So I’ve seen the story in a bunch of places, but something about Bruce Schneier’s posting on “Counterfeiting an Entire Company” made me think about certificates, and the green URL bar.
In the name of NEC, the pirates copied NEC products, and went as far as developing their own range of consumer electronic products – everything from home entertainment centers to MP3 players. They also coordinated manufacturing and distribution, collecting all the proceeds.
I’ve argued in “Meet The New Browser Security, Same as the Old Browser Security?,” “Build Irony In,” “Web Certificates Economics” and “‘High Assurance’ Certificates” that the high assurance certificate scheme won’t dramatically improve user resistance to phishing.
So, I’d love to hear why, in an era when criminal enterprises are able to forge an entire enterprise, to the extent of developing new products, they won’t do enough to get a high assurance certificate?
Now, you can argue that this is bar-raising, and I’m allowing perfection to be the enemy of the good. That’s a fair argument, which deserves refuting. After the break. Also in after-the-break land, what my positive, useful proposal is. (Persistence.)
Bar raising, that is, making the attack harder to execute, is all about changing the economics of the attack. By making it more expensive, the number of attackers who will execute the attack drops for two reasons: first, the pool of attackers who have the resources to invest shrinks, and second, the ROI changes.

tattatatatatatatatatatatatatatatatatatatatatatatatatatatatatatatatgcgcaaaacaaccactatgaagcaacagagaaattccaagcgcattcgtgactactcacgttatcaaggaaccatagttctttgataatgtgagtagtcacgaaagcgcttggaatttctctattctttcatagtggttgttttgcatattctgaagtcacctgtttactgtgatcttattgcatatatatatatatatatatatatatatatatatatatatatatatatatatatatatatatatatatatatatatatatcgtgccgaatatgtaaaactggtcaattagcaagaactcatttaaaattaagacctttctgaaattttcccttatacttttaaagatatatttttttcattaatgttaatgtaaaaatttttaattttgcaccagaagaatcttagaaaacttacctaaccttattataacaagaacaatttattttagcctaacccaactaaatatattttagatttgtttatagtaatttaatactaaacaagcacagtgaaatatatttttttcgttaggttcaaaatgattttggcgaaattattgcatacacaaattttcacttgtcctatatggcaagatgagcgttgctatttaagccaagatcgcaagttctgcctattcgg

The ROI change depends on the investment changing more than the return. I believe that in the case of the green URL bar, the return will change dramatically. After all, there will be a push to train users to look for the green bar, and when they see it, to believe that they’re on the right site. Thus, as soon as the phisher gets over the bar, the user will be fooled.
User studies such as “Why Phishing Works” (Rachna Dhamija, J.D. Tygar, Marti Hearst) and “Do Security Toolbars Actually Prevent Phishing” (Min Wu, Robert Miller, and Simson Garfinkel) show that users are
annoying, and us security people would be happier replacing them with something more predictable not responding to the designs that security experts have put forth, and that testing these designs is important. If you read the studies, note the strong method differentiation. Dhamija explicitly asked users if sites were real, Wu gave them a task where security was a secondary aspect.
I expect what will happen is users will cue on the toolbar. Phishers will notice this, and learn to get certs. We’ll end up back where we are, except the CAs and phishers will have made money from web site operators.
I expect that persistence memory about the certificate, so that your browser alerts you on change, with a design that has been created with the user in mind, and tested on a variety of real users, is the right model.
The image is of many toolbars in one browser, and is taken from Min Wu’s slides “(PowerPoint Slides) Why do anti-phishing toolbars fail and can we do better,” APWG 2006 Spring General Meeting.